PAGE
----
Learning to say yes

Last week I took part in a panel session on blogging at the annual conference of the Chartered Institute of Editing and Proofreading, #CIEP2021. This being 2021, it happened via Zoom. I attended the 2020 conference too, but as a delegate only, so this was my first presentation online. (Of course I’ve been taking part in Zoom meetings for the last year and a half, like so many others.) I’m not keen on being in front of the camera, especially if I have to talk, and yet there’s another part of me that actually loves putting myself out there. It’s scary, but it’s also an extraordinary buzz. So when I was asked to do it, despite the voice muttering in the back of my head that I wouldn’t like it, I said yes.

I’m so glad I did say yes, because the session went well – in fact, it was really enjoyable – and we received positive feedback from the people who came and watched and asked questions. I enjoyed it just as much as I’ve enjoyed taking part in panel sessions in the past in real life, or giving short talks and presentations. Which is to say, it was genuinely fun.

Freelancers know, right from the start, that they have to learn to say no. But one of the most valuable lessons I’ve learned over the years is that it’s equally important to say yes. Scariness is not a reliable indicator of a thing you shouldn’t do. So here are some examples of times when it might pay to answer in the affirmative.

Say yes when it’s different from what you usually do

Since I’ve worked for myself as a freelance copyeditor and proofreader, I have also been a mentor, a project manager, an author, a speaker, a (small) conference organiser, a commissioning editor and a company director. All of these roles have come about as a direct result of my main lines of paid work, and my involvement with the CIEP (and before it the SfEP). All of them have absolutely, in their own ways, terrified me. And nearly all of them have had hugely beneficial effects on my working practices and my confidence. Even the things I have decided I would never do again, I have learned from.

Say yes when it excites you

There’s a line between being excited and being exploited. Being excited is not the same as being stressed, and it shouldn’t involve unreasonable working conditions. When I refer to being excited by work, I mean work that makes you happy to settle down at your desk at the start of your working day. I don’t mean work that is a constant source of instability and surprise, where firefighting is the only option. Work that excites you is stimulating in a good way. It makes you feel like you are really using all your professional muscles.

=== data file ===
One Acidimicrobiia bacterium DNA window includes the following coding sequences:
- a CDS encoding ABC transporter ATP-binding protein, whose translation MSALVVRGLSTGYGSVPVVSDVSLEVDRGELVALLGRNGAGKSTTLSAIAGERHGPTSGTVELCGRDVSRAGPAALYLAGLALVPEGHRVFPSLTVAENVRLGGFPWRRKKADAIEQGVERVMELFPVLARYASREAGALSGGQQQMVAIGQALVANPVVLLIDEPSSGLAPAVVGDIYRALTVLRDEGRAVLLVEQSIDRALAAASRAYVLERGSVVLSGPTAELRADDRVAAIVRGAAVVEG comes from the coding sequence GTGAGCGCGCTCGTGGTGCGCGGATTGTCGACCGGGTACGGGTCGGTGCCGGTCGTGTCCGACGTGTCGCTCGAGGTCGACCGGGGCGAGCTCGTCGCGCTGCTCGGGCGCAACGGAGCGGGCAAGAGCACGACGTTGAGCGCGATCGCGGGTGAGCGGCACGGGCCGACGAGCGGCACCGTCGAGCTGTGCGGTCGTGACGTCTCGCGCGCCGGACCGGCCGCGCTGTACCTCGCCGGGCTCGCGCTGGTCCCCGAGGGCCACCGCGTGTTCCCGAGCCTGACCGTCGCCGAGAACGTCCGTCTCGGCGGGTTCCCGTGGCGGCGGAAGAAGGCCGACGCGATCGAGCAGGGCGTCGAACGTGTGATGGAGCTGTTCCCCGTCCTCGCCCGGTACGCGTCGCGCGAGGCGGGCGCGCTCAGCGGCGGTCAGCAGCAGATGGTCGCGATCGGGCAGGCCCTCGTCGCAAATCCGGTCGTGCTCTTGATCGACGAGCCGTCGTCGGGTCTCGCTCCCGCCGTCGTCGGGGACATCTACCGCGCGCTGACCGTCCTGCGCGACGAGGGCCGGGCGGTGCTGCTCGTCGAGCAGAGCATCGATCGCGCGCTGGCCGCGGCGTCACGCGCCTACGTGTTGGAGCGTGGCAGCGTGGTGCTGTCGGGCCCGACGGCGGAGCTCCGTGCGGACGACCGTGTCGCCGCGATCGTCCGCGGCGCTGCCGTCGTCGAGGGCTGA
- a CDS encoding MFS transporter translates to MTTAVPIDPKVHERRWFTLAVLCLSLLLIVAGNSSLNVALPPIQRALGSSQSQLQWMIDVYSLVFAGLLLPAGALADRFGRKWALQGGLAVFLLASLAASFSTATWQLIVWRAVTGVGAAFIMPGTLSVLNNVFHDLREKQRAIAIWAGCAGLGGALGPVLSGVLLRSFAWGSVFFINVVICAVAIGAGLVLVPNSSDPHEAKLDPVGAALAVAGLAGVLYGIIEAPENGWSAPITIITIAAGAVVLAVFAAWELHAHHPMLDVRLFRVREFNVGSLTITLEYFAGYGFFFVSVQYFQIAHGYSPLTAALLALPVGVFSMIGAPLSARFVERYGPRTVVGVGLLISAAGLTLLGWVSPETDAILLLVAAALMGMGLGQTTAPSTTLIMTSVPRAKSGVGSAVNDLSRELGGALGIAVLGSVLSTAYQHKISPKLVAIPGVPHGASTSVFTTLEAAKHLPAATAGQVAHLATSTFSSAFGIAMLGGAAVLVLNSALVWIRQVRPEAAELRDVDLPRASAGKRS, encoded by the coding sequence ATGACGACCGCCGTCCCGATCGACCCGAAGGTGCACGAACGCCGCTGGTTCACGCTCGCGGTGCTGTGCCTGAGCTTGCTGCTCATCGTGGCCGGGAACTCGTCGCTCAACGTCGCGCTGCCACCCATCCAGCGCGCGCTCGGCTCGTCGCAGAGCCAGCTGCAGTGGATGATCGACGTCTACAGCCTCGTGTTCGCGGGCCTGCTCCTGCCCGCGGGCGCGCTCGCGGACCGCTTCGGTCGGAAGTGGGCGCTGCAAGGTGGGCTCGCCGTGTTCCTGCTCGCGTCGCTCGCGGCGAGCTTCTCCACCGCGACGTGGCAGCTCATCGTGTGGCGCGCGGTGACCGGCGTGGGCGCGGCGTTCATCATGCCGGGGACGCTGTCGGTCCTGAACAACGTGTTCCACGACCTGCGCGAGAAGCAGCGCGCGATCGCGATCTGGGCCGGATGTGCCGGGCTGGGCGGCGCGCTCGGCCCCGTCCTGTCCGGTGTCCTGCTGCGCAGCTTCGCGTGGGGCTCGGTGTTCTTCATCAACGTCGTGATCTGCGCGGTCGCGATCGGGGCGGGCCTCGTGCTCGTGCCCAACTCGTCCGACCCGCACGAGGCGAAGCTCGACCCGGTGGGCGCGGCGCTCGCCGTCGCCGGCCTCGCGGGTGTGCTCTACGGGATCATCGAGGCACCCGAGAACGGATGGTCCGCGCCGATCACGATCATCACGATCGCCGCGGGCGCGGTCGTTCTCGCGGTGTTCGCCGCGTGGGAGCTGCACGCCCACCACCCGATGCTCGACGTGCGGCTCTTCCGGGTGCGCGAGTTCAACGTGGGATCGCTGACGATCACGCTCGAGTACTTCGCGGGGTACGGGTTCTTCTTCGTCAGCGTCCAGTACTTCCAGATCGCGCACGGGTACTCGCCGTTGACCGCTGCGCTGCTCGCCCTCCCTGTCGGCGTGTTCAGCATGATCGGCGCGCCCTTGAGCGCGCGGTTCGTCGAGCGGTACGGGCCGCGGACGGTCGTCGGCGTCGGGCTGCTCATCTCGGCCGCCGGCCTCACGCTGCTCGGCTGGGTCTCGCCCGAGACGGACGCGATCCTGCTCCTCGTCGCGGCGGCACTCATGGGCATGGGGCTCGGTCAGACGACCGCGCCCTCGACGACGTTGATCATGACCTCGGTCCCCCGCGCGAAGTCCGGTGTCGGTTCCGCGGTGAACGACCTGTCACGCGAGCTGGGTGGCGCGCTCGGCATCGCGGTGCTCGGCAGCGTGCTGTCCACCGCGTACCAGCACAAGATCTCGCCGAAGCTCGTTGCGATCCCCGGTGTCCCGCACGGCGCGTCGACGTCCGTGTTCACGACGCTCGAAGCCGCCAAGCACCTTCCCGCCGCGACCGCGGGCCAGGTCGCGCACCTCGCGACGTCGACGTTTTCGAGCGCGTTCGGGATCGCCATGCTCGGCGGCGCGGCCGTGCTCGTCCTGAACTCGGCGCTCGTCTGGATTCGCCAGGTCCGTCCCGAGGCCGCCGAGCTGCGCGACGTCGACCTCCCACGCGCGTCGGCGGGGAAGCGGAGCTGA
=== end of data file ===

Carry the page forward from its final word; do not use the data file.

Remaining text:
Say yes when it stretches you

Every job is a learning opportunity. Even the ones that seem routine, that you’ve done maybe ten or twenty or a hundred times before, are learning opportunities. There’s always a way to do something more efficiently or better, even if the changes are slight. Some jobs, though, offer more learning potential than others. Basic editorial training is important, especially if you’re new to the profession, but some things editors do can only be learned by actually doing them. This is why I believe you have to be willing to say yes to things you don’t know how to do yet, or that you only know how to do in theory. I’m not suggesting you win work under false pretences. It’s wrong to claim to be an expert editor of maths textbooks if you’re not. But if a job is slightly outside your past experience, it’s fine to admit this to the client. If you need support or advice, then you can ask them. And often other editors (for example in the CIEP forums) will be willing to advise, too.

Say yes when you’re not quite sure if you can do it

Sometimes things can just seem too much to contemplate – too big, too difficult, too complicated, too unknown. But think about it a little harder before you say no. Break the job down into smaller tasks – how does it look then? Perhaps you’ll find it’s doable after all. If in doubt, ask for more money! If the client says yes to that, perhaps you should seriously think about saying yes to them.

Say yes when it might lead to other things

The beautiful thing about working for yourself is the element of the unexpected. This can also be one of the worst things, but it’s better if you learn to love this aspect rather than loathe it. Embrace the uncertainty. You probably don’t know for sure what you’ll be doing six months or a year from now, and that can be liberating and empowering. Saying yes to one thing will often lead to chances to say yes to so many other things that simply wouldn’t have been possible or imaginable without that first positive decision.

Say yes like you mean it

Finally, if you do say yes, make sure to tell the client that you’re happy to be doing so. It helps, when you start your involvement in a project, to do it with conviction. If you can commit without reservation (assuming the basics such as a good brief, sensible schedule and fair remuneration are in place), this will affect how others in the process relate to you, and to the project as a whole. It’ll make everyone feel better, and work better together.

In short, successful freelancing depends on treating random opportunities like the gifts they really are. It is about appreciating the ways in which you can harness serendipity to build longevity, sustainability and passion into your working life. Saying no to the bad or unhealthy prospects is vital for your self-esteem and your bank balance. But saying yes to the good ones is what will elevate simply earning a living into a vibrant and nourishing career.

2 Comments on “Learning to say yes”

  1. Hi Liz!
    I agree and value the end note, “… what will elevate simply earning a living into a vibrant and nourishing career.” Such a practical rule that can never be outdated.

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